An article for the Cathedral Times
by the Rev. Canon George Maxwell
Sunday, June 19, 2022
Here we are, again. The news of the past several weeks is filled with tragic images and stories of social violence, again. We have fallen to our knees crying out to God, again. People are wondering why we do it, again.
The time for prayer is over, they say. It’s time to do something. It’s hypocritical to pray, they say, unless you act. Don’t tell me prayer works, they say, when this keeps happening.
I think I understand why they are saying these things. Our hearts are all breaking open with the seemingly unnecessary pain and suffering we are witnessing. We all want to make it go away. We all want to do something.
I can also hear the frustration in their voices. Sometimes it sounds like bewilderment at why we would do something that seems so unproductive. Sometimes it sounds like a desire to blame someone for something just to make sense of it all. Sometimes it sounds like a justifiable calling out of the refusal to act by people who have the power and responsibility to make these tragedies less likely. Sometimes it sounds like the self-righteous blaming of people who think they have simple solutions to complex social problems.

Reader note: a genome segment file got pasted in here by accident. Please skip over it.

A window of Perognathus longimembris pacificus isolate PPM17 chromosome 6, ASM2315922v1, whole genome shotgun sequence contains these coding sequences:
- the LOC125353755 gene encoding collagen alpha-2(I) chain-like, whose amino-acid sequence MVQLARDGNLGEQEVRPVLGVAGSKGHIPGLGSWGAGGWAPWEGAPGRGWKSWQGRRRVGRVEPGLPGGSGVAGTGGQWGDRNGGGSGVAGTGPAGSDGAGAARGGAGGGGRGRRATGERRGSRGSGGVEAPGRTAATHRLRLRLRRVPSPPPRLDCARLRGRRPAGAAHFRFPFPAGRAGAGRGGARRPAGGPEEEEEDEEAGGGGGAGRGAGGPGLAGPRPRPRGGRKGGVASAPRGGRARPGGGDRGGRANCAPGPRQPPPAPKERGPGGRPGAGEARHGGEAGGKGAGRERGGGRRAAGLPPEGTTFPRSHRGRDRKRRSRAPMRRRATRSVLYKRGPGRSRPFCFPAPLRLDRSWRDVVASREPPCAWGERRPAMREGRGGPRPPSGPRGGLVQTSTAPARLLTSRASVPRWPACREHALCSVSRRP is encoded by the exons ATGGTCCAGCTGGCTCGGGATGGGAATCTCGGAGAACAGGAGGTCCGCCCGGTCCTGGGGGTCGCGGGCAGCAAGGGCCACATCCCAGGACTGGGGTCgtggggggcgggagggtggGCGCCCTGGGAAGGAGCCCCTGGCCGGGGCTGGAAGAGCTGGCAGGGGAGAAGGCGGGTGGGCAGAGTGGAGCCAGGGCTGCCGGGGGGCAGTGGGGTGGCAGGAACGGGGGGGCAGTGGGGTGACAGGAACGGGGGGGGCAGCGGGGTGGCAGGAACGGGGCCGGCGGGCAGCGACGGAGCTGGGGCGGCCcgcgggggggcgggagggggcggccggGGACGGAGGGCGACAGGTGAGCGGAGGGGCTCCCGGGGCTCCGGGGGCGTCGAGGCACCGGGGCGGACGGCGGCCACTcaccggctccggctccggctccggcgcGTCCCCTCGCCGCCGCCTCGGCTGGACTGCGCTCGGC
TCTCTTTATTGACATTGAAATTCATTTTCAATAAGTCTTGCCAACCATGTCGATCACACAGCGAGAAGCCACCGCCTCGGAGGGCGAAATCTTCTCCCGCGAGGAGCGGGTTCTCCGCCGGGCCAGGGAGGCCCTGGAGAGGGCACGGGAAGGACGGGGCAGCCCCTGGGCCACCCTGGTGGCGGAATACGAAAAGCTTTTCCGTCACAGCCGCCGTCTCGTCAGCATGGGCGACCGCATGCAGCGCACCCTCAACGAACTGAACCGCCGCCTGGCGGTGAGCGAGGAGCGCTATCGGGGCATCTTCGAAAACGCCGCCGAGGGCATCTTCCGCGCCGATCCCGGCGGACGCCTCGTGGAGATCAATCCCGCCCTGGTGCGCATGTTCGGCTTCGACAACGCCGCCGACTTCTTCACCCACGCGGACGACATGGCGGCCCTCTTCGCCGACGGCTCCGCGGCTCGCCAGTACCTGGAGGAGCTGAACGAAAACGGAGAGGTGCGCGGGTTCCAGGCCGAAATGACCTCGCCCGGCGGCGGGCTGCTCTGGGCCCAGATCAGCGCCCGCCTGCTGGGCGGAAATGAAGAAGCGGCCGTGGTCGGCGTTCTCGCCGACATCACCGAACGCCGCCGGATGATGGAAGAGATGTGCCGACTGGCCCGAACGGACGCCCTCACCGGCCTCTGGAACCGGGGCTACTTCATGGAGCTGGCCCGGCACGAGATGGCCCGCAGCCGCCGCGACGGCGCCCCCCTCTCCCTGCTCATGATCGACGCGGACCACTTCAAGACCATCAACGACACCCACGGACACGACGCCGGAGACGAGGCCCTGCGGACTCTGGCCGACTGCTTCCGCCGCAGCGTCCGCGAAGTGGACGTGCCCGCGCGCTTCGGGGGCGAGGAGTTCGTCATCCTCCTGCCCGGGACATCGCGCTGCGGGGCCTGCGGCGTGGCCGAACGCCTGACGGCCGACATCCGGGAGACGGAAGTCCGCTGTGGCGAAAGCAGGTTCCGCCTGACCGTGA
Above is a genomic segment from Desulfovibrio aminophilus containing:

That’s why we pray.
We have all these feelings too. We are afraid. We are angry. We know that it doesn’t have to be this way. We have children. We have grandmothers. We have our own simple solutions and lists of powers and principalities to blame. And, yes, we too wonder if prayer works.
We pray because prayer is doing something.
Prayer is opening ourselves to God. Prayer is not asking God to take care of something for us. Prayer is asking God to take care of something through us. Prayer is asking God to reveal to us who we really are, how we are getting in the way, and how we might be part of the solution. Prayer is finding the courage to look beyond how we want things to be and see them as they really are. Prayer is getting beyond the fantasy of thinking that any of us are safe when one of us is vulnerable. Prayer is finding the strength and courage to lose what we know telling the truth will cost us.
We pray because real change starts on the inside.
Prayer is not the only thing to be done, but we know that we won’t be able to make any real change without it. We know that doing anything hard requires us first to know who and whose we are. We will never be free to do the right thing if we are imprisoned by the self-protective prejudices of the safe thing.
We pray because we need to learn how to see again, perhaps for the first time.
We need to learn to see into people and not just at them. We need to learn to see the image of God in their faces. We need to learn to see each other as God sees us all.
We pray because we know that God is the one who opens the eyes of the blind, heals the ears of the deaf, and softens the hearts of the hardened.
We pray because we know that we are they.